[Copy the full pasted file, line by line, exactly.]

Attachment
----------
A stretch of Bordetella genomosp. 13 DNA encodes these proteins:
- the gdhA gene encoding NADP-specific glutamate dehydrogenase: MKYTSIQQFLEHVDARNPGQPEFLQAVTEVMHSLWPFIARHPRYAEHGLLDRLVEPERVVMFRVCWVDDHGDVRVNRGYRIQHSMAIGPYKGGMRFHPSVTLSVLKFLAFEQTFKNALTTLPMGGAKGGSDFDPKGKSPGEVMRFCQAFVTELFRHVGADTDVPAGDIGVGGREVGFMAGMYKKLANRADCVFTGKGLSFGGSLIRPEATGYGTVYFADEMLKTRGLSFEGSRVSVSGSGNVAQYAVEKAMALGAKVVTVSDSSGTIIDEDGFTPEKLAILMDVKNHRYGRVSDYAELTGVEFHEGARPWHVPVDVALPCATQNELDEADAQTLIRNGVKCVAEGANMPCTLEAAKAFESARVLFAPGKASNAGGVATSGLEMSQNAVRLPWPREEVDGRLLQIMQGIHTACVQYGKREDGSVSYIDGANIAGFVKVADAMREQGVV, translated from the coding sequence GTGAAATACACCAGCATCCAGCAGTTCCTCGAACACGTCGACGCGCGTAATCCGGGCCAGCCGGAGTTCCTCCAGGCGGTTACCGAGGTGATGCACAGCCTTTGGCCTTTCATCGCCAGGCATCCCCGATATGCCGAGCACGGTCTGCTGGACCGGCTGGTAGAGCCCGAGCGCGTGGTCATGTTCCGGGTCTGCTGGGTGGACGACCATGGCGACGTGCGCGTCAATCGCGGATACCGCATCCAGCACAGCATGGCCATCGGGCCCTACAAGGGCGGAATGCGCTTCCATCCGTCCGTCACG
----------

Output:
A stretch of Bordetella genomosp. 13 DNA encodes these proteins:
- the gdhA gene encoding NADP-specific glutamate dehydrogenase: MKYTSIQQFLEHVDARNPGQPEFLQAVTEVMHSLWPFIARHPRYAEHGLLDRLVEPERVVMFRVCWVDDHGDVRVNRGYRIQHSMAIGPYKGGMRFHPSVTLSVLKFLAFEQTFKNALTTLPMGGAKGGSDFDPKGKSPGEVMRFCQAFVTELFRHVGADTDVPAGDIGVGGREVGFMAGMYKKLANRADCVFTGKGLSFGGSLIRPEATGYGTVYFADEMLKTRGLSFEGSRVSVSGSGNVAQYAVEKAMALGAKVVTVSDSSGTIIDEDGFTPEKLAILMDVKNHRYGRVSDYAELTGVEFHEGARPWHVPVDVALPCATQNELDEADAQTLIRNGVKCVAEGANMPCTLEAAKAFESARVLFAPGKASNAGGVATSGLEMSQNAVRLPWPREEVDGRLLQIMQGIHTACVQYGKREDGSVSYIDGANIAGFVKVADAMREQGVV, translated from the coding sequence GTGAAATACACCAGCATCCAGCAGTTCCTCGAACACGTCGACGCGCGTAATCCGGGCCAGCCGGAGTTCCTCCAGGCGGTTACCGAGGTGATGCACAGCCTTTGGCCTTTCATCGCCAGGCATCCCCGATATGCCGAGCACGGTCTGCTGGACCGGCTGGTAGAGCCCGAGCGCGTGGTCATGTTCCGGGTCTGCTGGGTGGACGACCATGGCGACGTGCGCGTCAATCGCGGATACCGCATCCAGCACAGCATGGCCATCGGGCCCTACAAGGGCGGAATGCGCTTCCATCCGTCCGTCACG